Differences Between Blow Moulding and Injection Moulding

About Me
Servicing a flour mill

Flour mills are an important part of the food chain, turning grain into usable floors. A lot of people don't realise how much can end up getting put into the flour mills and all the work that we do to make sure that your flour is pure and perfect to cook with. Although flour mills are a technical process, it can be a lot of fun to work in the flour mills. This blog has some tips and information on some of the technical aspects of turning wheat and grains into flour and other basic information on processing and manufacturing information.


Differences Between Blow Moulding and Injection Moulding

12 June 2019
 Categories: , Blog

Ever wondered how plastics are made? When it comes down to moulding options for a plastic manufacturing company, there are two major processes. These are blow moulding and injection moulding. Plastics come from organic materials such as carbon and hydrogen. The end product, a monomer, is used as a base to make the desired plastic as the end product.

So, how will you decide which process to use during plastic moulding? Below are a few factors you should consider:

The Type of Product Produced

A significant difference between the two processes is that the end products of blow moulding are hollow, singular containers such as bottles. On the other hand, injection moulding gives rise to solid pieces like plastic products.

The Molding Procedure Required

During injection moulding, the plastic is sealed in the injection chamber and moulded entirely throughout the process. However, in blow moulding, for the end product to achieve its desired size, the mould is removed from the plastic, therefore, giving it more freedom.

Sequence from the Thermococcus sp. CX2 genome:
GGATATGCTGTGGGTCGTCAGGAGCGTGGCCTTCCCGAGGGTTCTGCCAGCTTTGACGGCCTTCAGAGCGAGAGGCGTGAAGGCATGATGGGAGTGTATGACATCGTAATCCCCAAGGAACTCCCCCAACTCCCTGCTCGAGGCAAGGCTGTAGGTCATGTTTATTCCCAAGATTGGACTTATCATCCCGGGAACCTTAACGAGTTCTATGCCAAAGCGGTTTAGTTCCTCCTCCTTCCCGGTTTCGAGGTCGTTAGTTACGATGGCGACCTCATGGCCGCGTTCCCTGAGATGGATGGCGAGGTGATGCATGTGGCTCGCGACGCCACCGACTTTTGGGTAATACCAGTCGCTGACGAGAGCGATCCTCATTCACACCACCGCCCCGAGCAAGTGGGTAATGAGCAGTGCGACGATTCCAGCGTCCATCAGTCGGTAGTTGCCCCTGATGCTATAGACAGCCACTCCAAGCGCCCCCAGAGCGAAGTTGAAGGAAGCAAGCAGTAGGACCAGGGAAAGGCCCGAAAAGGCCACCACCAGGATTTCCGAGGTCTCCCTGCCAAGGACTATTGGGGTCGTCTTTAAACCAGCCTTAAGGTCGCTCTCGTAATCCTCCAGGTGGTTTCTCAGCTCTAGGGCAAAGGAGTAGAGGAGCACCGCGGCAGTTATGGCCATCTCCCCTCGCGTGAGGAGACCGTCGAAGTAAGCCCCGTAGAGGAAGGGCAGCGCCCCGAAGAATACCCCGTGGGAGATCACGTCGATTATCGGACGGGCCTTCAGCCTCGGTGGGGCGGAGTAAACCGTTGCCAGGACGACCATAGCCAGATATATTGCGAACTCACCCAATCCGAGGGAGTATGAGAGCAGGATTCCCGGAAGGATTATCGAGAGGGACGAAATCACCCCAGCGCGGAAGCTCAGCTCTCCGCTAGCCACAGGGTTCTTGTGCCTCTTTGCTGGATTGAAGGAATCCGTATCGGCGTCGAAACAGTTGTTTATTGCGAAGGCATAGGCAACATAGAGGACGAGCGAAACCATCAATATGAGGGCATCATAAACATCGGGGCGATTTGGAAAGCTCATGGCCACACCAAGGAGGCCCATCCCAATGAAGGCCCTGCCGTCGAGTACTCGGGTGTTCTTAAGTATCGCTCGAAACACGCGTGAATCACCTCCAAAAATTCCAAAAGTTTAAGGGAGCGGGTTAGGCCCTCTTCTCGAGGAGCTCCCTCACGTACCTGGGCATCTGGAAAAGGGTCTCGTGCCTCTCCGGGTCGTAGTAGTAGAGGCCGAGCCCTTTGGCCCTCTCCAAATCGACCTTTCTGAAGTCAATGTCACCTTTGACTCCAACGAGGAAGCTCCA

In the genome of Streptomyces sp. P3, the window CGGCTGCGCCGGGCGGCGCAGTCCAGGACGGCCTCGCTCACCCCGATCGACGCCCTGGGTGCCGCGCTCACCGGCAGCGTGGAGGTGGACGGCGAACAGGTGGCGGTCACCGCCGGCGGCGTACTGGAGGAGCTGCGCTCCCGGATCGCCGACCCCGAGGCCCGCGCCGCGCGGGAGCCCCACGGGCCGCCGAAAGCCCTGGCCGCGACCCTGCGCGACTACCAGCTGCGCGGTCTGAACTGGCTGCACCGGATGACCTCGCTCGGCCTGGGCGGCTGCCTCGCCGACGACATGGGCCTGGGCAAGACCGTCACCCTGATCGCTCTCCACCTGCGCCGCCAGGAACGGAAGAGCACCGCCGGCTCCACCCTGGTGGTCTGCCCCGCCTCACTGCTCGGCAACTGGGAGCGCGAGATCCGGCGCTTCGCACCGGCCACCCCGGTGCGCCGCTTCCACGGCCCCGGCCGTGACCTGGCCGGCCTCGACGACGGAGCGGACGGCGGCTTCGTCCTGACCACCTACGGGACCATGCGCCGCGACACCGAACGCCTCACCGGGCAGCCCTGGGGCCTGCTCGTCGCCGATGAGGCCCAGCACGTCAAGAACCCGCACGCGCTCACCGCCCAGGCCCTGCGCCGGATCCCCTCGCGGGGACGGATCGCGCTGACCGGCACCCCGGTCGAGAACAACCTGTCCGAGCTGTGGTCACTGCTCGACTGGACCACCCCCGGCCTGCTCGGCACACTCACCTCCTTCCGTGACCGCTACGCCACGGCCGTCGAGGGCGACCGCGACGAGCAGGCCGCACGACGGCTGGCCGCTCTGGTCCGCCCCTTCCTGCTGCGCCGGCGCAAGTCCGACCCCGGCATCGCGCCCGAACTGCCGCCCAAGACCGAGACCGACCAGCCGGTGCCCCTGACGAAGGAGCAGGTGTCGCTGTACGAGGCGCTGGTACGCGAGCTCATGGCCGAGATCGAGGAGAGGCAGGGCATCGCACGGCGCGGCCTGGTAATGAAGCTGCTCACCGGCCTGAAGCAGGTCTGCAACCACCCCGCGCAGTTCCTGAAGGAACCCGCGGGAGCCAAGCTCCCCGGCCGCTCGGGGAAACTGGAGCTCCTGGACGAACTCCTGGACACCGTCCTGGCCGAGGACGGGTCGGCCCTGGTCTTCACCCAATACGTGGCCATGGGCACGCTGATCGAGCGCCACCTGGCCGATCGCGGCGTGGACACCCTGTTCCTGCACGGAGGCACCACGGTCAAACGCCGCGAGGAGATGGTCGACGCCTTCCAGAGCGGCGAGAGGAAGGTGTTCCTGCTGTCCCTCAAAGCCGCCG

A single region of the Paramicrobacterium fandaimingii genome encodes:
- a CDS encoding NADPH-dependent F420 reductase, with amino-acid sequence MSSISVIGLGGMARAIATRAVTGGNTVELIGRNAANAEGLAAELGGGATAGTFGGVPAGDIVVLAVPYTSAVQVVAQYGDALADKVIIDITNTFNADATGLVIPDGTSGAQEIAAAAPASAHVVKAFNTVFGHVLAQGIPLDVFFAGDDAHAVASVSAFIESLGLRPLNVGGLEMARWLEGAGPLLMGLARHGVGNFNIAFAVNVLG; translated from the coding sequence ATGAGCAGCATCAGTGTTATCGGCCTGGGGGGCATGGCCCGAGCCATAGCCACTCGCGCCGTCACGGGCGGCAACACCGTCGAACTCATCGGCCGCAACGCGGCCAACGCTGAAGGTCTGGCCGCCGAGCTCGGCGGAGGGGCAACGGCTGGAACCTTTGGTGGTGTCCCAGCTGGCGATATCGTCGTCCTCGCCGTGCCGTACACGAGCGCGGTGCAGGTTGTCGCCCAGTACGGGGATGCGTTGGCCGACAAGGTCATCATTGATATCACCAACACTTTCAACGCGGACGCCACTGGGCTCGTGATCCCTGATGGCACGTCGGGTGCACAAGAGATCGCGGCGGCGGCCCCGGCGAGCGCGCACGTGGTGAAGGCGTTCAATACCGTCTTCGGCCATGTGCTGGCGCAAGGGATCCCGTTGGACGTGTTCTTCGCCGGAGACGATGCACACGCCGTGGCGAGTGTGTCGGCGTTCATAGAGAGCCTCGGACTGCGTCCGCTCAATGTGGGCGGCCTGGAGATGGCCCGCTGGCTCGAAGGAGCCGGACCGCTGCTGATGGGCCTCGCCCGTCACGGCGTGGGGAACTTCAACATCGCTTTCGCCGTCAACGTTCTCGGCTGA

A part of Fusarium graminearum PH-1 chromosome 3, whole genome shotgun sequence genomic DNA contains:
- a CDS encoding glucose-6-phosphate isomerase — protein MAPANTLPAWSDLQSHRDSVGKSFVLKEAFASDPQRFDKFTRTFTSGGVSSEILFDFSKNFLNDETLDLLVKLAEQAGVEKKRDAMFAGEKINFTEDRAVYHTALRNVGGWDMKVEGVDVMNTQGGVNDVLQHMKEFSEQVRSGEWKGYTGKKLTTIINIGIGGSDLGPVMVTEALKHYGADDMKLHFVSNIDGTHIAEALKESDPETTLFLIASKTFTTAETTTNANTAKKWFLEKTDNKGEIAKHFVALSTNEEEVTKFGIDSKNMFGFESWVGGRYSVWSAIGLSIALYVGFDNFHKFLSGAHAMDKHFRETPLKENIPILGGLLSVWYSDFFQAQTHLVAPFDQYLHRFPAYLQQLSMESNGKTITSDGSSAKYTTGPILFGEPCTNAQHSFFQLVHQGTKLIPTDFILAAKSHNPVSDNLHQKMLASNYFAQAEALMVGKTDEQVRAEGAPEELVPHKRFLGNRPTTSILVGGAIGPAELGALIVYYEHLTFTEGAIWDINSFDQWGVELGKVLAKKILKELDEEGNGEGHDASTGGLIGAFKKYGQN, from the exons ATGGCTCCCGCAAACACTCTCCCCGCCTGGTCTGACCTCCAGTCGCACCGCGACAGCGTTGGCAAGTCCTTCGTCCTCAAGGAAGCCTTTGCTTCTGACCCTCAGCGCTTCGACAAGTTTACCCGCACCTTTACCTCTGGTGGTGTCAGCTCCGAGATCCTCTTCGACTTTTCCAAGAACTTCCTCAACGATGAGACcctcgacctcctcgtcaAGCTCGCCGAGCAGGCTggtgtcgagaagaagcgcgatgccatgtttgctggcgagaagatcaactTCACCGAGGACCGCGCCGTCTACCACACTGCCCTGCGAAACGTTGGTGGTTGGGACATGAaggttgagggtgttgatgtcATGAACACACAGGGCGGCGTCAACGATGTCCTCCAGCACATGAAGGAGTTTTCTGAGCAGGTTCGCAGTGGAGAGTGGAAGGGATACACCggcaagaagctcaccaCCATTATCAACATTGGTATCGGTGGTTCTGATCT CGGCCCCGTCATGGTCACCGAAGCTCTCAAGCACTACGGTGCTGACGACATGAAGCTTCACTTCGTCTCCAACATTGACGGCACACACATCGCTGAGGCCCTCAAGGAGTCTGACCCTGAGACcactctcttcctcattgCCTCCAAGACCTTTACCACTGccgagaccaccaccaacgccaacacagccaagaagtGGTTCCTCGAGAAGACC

Presence or Absence of Air

Sometimes, what is good for the goose is not always good for the gander. If air is present during injection moulding, it creates air bubbles in the product; thus lowering its quality and making the product defective. On the other hand, air is vital during blow moulding as it is used to shape the product. Air is forced into the mould, therefore, pushing it out and expanding the product. 

Merits and Demerits

The two processes have their pros and cons. For example, blow moulding can only produce hollow shaped products, unlike injection moulding that produces a wide range of products. Blow moulding is cheaper and easier compared to injection moulding. A significant merit of injection moulding is that you can change the color and materials used to manufacture the product. Finally, you need to consider the design and engineering expertise required to manufacture the product. 

A viable alternative to injection moulding for companies that have limited options would be vacuum forming. Unlike injection moulding, vacuum forming has fast prototyping and production frames. More to that, vacuum forming has low start-up costs and can manufacture large plastic products.

Plastics can be moulded through blow or injection moulding. You will need to consider the type of product, the moulding procedure and the presence of air when deciding the method of plastic moulding. Further, you must evaluate the merits and demerits of both procedures. Consider vacuum forming as an alternative to injection moulding. Contact a plastic moulding manufacture today to learn more.